Keep Your Eyeroll Over My Disney Vacation To Yourself
Now that the holidays are behind us, it’s a great time to start to plan or just daydream about a vacation. I love living vicariously through others by hearing about their trips, but when the conversation turns to my family and our upcoming travel plans, I cringe. My husband loves Disney World, and we travel there often with our toddlers.Thanks to the Ursulas and Gastons of the world, I’m loathe to tell people about it, because when I do, the judgment I get for taking toddlers to Disney World is harsh.
Disney World holds lots of special memories for my family. It’s where my husband often vacationed with his late father and where we went on our honeymoon. It was there that we realized we really wanted to have a family and decided to give IVF a try. Later, we fell in love with the name of our waiter during aÂ babymoon dinner in Epcot and gave that name to one of our sons. With any luck, by the time you read this post, I’ll have another Disney memory to cherish, having just finished my first half marathon.Â We enjoy going there and we’ve never asked anyone for the funds to help us do it, which is why I don’t understand people who feel entitled to tell us how dumb they think we are for going back time and time again.
Before I became a parent, co-workers, Facebook friends and even family members would sneer at my vacation plans by telling me that Disney was for children. It’s obviously family friendly, but there’s also plenty to do that is geared towards adults, from nice restaurants to bars and live music. As for the parks themselves, just because you aren’t surrounded by curse words and bare breasts doesn’t mean adults can’t like it.
Once I had kids I thought the judgment over where I choose to vacation would end, but it seems people really love to criticize other’s parenting choices. The first time we took our twins to Disney they were seven months old. We were going stir-crazy, found ourselves with a few days and some extra funds and decided to fly down to Flordia. It was just what my husband and I needed to recharge our batteries. The boys ogled the bright surroundings and snoozed on us with the help of baby headphones and Ergo carriers while we walked hand in hand and ate ice cream. It was while we were there that the babies started sleeping through the night. In short, it was awesome.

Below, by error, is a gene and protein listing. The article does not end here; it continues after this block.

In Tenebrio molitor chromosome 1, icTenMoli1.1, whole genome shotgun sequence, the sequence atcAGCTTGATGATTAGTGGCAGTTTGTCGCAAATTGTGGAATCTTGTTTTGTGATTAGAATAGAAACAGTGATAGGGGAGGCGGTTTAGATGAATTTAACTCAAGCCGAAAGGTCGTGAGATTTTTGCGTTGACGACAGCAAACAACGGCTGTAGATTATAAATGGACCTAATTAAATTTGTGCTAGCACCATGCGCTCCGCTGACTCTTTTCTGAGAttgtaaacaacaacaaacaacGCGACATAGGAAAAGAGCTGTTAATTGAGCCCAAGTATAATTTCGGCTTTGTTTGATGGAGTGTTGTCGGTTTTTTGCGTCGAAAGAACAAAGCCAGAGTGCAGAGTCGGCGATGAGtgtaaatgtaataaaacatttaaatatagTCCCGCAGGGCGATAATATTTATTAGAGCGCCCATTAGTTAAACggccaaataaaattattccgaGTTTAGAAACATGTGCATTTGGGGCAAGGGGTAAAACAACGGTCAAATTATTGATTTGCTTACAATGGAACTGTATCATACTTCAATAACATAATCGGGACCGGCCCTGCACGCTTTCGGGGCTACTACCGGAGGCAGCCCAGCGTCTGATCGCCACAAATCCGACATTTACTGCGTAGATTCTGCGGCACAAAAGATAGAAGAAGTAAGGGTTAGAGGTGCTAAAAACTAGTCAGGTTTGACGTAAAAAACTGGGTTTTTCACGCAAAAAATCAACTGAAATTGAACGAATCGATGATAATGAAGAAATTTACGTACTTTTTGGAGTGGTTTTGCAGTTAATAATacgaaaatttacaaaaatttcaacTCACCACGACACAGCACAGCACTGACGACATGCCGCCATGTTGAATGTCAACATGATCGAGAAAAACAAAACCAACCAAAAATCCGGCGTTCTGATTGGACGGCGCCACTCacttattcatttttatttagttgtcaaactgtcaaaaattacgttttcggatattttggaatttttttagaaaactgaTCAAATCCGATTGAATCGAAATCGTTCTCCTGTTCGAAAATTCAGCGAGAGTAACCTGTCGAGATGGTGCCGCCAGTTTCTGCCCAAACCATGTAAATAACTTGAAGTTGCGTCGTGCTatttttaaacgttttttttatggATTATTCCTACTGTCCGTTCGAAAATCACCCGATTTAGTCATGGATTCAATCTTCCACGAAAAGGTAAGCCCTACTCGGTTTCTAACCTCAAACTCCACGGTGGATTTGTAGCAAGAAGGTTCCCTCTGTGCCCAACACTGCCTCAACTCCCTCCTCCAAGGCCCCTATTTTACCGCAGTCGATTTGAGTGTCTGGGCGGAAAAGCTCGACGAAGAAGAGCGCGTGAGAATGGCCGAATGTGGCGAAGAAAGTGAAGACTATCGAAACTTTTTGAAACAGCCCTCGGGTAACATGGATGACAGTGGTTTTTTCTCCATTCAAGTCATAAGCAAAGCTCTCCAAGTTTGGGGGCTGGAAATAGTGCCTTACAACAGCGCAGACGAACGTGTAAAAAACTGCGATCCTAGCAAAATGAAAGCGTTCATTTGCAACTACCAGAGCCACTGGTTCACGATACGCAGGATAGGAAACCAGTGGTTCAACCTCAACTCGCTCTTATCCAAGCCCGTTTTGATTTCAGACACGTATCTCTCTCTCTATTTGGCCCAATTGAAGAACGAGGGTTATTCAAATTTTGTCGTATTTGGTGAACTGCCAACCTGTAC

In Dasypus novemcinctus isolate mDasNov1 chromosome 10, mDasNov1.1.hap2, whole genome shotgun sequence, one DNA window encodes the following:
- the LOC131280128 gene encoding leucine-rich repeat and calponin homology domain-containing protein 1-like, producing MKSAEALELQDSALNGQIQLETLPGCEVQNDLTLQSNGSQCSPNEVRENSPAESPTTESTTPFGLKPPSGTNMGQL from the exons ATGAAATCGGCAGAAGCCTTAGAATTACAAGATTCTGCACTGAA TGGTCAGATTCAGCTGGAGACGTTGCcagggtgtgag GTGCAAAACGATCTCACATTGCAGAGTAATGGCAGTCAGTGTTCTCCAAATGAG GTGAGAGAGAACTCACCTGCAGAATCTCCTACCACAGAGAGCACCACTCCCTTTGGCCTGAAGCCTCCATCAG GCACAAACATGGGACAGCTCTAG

The only dark spot on our trip, and every time since, has been the number of strangers who ask us why we bring children so young to Disney World, since they won’t remember the experience. We’ve been called everything from crazy to stupid, right to our faces. I respond politely, but really, I want to tell these folks to mind their own business, using words my Fairy Godmother would not approve of.
If everyone waited until their kids were old enough to remember things before they did anything fun with them, we would all sit and stare at a blank wall until our children were in preschool. By that logic, no fun should be had when a baby won’t remember it. No birthdays, holidays, and don’t even think of putting them in a Halloween costume before they turn four.
I’m also bothered by people’s willingness to jump to conclusions about my family without knowing us. A couple vacationing in Disney World with babies- what if my husband and I were in the military and were about to be deployed and wanted a vacation first? What if one of us or one of the children was ill and we wanted to make sure we had this experience together? I’m fortunate that this wasn’t the case for us, but still, commenting on a stranger’s life choices without knowing them, over something as petty as where and when they choose to vacation is astounding to me.